Structured versus semi-structured versus unstructured data, Structuring raw text, Tokenization, Stemming and lemmatization, Stop word removal, Treating punctuation, casing, and numbers in text, Creating a terms dictionary, Drawbacks of simple word frequency counts, Term frequency – inverse document frequency, Document similarity measure
Not always will you work with fully structured data. Many applications of data science require analysis of unstructured data such as text. We will teach you the basics of converting text into structured data, and how to model documents to find their similarities and recommend similar documents. We cover the important steps in pre-processing text in order to create textual features and prepare text for modeling or analysis. This includes stemming and lemmatization, treating punctuation and other textual components, stop word removal, and more. We also demonstrate how to model documents using term frequency-inverse document frequency and finding similar documents. The hands-on exercise looks at an example of analyzing text and introduces additional problems to solve in pre-processing text/documents.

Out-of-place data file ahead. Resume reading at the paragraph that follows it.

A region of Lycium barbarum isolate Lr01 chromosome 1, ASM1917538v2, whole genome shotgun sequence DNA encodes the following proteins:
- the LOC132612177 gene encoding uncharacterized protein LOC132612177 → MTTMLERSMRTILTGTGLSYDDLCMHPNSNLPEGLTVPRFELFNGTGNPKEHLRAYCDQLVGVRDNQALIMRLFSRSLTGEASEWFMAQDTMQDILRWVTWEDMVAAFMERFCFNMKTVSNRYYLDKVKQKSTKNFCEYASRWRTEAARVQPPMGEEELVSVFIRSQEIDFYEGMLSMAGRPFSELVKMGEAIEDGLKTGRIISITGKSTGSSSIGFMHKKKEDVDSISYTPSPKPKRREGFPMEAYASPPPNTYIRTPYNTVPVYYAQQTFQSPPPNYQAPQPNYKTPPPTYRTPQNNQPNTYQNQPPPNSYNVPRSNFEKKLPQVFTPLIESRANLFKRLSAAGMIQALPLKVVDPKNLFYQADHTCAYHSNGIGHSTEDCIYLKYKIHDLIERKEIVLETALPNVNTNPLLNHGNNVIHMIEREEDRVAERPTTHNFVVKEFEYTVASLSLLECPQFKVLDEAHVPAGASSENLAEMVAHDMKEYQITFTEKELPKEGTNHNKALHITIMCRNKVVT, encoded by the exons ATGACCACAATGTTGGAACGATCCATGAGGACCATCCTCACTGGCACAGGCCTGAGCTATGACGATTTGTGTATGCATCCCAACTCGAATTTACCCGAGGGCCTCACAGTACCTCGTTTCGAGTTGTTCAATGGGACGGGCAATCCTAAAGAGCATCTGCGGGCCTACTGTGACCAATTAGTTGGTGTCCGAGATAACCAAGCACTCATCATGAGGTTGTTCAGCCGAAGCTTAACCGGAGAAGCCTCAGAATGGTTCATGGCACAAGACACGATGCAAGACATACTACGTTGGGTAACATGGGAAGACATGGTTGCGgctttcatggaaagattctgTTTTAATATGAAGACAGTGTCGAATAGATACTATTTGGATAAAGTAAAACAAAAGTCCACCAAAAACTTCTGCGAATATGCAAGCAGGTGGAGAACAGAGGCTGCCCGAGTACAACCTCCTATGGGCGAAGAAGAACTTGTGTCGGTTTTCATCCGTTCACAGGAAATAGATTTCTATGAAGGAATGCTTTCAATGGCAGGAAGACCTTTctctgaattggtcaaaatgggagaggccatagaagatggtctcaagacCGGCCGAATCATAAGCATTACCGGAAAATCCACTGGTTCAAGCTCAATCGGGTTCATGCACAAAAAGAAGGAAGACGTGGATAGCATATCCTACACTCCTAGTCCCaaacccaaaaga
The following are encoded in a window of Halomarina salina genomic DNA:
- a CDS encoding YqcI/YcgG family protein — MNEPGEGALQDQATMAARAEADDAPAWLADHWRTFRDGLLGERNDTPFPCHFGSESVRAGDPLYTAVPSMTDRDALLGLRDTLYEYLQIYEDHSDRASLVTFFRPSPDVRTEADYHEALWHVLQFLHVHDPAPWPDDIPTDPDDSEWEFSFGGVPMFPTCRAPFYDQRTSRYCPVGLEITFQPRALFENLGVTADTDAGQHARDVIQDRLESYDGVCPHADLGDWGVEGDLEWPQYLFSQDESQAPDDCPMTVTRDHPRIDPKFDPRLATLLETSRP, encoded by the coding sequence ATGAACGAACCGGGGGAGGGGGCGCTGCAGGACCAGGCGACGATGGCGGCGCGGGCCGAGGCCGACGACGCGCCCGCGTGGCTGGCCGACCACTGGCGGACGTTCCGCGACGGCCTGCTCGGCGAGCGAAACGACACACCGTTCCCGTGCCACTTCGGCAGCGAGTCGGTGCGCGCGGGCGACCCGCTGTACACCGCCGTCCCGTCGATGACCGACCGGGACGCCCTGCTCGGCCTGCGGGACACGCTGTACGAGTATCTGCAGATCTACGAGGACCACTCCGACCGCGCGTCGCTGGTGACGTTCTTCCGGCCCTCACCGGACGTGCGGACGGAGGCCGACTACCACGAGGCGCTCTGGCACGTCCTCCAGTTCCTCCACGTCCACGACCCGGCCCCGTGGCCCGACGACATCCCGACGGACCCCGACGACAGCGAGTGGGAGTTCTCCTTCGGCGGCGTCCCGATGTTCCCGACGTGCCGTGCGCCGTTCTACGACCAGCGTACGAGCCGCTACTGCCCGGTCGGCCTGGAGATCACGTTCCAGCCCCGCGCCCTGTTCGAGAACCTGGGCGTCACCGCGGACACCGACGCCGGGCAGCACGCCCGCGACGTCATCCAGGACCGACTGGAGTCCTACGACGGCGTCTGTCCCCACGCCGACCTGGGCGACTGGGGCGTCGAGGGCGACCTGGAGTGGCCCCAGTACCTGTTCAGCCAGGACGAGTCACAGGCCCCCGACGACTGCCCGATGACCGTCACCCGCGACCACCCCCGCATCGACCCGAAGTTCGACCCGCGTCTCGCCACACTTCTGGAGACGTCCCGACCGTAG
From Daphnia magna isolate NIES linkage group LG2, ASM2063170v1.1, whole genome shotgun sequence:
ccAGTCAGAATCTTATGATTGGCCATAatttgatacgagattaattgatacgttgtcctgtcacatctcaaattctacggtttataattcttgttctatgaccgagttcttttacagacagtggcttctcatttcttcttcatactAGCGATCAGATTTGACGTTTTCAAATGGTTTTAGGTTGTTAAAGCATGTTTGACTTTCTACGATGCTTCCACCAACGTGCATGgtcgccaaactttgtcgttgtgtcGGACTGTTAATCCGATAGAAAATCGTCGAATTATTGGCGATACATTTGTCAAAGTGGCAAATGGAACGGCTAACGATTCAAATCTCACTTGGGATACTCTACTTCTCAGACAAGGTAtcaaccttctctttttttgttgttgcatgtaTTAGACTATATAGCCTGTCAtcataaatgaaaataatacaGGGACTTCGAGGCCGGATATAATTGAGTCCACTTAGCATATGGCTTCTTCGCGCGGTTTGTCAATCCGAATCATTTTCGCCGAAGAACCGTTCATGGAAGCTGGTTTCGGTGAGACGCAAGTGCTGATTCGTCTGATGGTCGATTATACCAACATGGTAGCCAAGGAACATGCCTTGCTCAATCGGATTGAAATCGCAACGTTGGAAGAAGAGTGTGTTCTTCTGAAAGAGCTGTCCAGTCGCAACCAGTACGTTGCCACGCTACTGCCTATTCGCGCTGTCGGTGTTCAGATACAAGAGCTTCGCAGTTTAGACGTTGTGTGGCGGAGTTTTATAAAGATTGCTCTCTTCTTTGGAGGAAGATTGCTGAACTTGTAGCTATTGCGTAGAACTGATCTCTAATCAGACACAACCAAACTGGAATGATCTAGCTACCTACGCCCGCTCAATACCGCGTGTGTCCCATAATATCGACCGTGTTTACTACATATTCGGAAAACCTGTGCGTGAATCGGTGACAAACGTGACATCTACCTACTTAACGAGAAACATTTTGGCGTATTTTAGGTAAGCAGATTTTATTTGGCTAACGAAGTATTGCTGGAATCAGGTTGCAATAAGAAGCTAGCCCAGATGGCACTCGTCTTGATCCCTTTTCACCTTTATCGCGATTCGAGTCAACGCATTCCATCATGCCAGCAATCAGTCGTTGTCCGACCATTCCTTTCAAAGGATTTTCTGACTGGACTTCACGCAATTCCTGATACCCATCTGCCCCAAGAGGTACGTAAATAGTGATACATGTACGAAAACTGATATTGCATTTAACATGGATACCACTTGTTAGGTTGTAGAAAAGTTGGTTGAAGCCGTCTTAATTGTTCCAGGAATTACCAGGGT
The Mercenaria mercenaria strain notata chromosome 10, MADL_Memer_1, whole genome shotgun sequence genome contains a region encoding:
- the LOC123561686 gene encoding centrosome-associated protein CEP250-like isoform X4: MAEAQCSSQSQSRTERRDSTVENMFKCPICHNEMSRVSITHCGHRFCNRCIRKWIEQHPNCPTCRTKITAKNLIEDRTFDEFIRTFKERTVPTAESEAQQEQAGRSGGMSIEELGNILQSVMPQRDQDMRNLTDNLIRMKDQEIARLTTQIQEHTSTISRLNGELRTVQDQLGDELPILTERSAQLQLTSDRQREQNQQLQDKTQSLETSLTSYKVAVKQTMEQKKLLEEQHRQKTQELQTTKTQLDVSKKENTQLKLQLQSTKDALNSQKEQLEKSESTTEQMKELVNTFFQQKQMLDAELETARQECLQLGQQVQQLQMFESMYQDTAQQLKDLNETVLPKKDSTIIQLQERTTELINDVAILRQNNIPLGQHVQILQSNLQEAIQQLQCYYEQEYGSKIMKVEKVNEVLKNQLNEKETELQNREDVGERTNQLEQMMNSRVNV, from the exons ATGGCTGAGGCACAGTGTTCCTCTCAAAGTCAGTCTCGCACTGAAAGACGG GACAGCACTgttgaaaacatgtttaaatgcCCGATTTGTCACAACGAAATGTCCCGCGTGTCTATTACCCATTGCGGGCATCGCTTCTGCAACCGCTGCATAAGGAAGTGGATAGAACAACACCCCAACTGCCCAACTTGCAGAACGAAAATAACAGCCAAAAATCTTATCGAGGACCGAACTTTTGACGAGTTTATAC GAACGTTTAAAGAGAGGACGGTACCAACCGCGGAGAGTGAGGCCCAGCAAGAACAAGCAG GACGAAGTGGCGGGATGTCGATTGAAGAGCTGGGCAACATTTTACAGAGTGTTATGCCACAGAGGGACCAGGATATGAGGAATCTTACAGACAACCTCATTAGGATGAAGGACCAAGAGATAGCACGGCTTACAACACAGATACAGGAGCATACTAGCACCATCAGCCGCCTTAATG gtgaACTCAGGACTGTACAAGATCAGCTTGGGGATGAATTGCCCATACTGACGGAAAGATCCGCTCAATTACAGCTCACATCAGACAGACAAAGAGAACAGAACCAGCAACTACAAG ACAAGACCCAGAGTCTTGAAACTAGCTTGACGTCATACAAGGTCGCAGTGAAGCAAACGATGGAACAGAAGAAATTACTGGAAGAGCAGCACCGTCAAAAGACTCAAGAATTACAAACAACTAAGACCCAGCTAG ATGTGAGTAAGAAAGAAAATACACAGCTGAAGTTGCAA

Real-world problems that unsupervised learning algorithms solve, The K-means clustering algorithm, Euclidean distance measure, Defining k, The Elbow Method, Strengths and limitations of k-means clustering
As one of the oldest branches of machine learning, unsupervised learning at its core is about revealing the hidden structure of any dataset. Not always are you going to be working with labeled data or records tagged with a label outcome. For example, collecting data on customer’s purchasing habits does not come with a label outcome of ‘high value customer’ or ‘low value customer’; that label needs to be created. We teach the underpinnings of the k-means clustering algorithm to solve this problem of finding the common attributes that separate out one cluster group from another. We can then use this to categorize our data based on clusters, or customers of similar attributes such as high value customers who all have similar spending habits. You will also learn how to approach an unsupervised learning challenge through a hands-on exercise and how to define your cluster groups.
Collaborative versus content recommenders, Data structure of collaborative versus content, Text recommenders, Search and recommenders, Pearson’s correlation, Cosine similarity, N nearest neighbors, Mean absolute error for recommenders, Root mean square error for recommenders, Discounted cumulative gain